Oral delivery of protein-transporter bioconjugates using intelligent complexation hydrogels

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Shofner, Justin Patrick, 1983-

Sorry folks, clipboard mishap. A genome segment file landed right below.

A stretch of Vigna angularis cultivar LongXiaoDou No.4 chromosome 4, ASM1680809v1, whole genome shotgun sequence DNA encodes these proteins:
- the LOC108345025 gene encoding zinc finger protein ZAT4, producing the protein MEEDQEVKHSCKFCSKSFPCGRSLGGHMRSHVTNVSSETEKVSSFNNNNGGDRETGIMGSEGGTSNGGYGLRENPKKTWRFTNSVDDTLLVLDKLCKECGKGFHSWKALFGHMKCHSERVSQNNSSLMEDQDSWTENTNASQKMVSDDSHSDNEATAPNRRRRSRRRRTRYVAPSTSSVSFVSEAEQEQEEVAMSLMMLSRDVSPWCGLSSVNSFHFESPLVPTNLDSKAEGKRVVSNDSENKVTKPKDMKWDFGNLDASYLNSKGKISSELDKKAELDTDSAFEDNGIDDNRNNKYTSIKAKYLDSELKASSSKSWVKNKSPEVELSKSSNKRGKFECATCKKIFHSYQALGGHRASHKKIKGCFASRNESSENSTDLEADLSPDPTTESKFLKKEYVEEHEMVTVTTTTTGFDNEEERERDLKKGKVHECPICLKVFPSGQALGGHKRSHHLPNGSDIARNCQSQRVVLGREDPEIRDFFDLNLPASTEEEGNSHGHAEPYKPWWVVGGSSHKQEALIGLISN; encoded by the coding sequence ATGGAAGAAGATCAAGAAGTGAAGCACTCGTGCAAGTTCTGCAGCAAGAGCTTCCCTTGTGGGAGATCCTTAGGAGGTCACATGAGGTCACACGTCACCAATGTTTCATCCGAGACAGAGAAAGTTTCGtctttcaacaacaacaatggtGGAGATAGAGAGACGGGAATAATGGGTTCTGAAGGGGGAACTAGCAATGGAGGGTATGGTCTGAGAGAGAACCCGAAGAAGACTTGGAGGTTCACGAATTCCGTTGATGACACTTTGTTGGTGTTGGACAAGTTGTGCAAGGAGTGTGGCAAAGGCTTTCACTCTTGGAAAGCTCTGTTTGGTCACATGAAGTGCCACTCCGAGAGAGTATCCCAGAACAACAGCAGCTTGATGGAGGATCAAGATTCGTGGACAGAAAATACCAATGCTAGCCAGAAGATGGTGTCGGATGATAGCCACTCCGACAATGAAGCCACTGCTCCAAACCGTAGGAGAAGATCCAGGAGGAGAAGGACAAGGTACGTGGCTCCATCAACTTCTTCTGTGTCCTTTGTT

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Several polymer systems including P(MAA-g-EG) and P(MAA-co-NVP) with crosslinking agents TEGDMA and PEGDMA1000, monomer-to-solvent ratios of 67:33, 60:40, and 50:50, and particle sizes of <75 microns, 90-150 microns, and 150-212 microns were synthesized for use with protein-transporter conjugates. All synthesized systems were characterized by SEM which demonstrated the visual size, surface features, and surface textures of the polymer microparticles. Insulin-transferrin and calcitonin-transferrin conjugates were successfully synthesized using the protein crosslinker SPDP, binding the two proteins with a disulfide bond. The multi-step conjugation reactions used to create the conjugates were analyzed by the use of UV spectroscopy and HPLC to ensure the quality of the final products. In both conjugation reactions, the final product yield was found to be over 70%. The in vitro loading and release characteristics for insulin-transferrin and calcitonin-transferrin were separately investigated. By testing loading and release using a number of different polymer systems with different synthesis parameters, it was possible to optimize the hydrogel carriers for use with each of the conjugates independently. Upon optimization, the ideal system for use with insulin-transferrin and calcitonin-transferrin was found to be P(MAA-g-EG) microparticles of <75 microns formed using a PEGDMA1000 crosslinker and a 50:50 monomer-to-solvent ratio for both conjugates through separate optimization processes. This optimized polymer carrier was found to release upwards of 50% of loaded insulin-transferrin conjugate and near 90% of loaded calcitonin-transferrin conjugate. The insulin-transferrin conjugate was further evaluated through the use of cellular and animal models. Using cellular models, the insulin-transferrin conjugate was shown to increase transport relative to insulin by a factor of 7, achieving an apparent permeability of 37 x 10⁹ cm/s. Also, in the presence of polymer microparticles, the insulin-transferrin conjugate increased transport by a factor of 14 times relative to insulin, achieve an apparent permeability of 72.8 x 10⁹ cm/s. The presence of the microparticles near the cells was found to improve conjugate transport by nearly 100%. The preliminary animal studies verified the successful synthesis of the insulin-transferrin conjugate as well as demonstrated the bioactivity of the insulin portion of the molecule by achieving a drop in blood glucose level upon subcutaneous injection.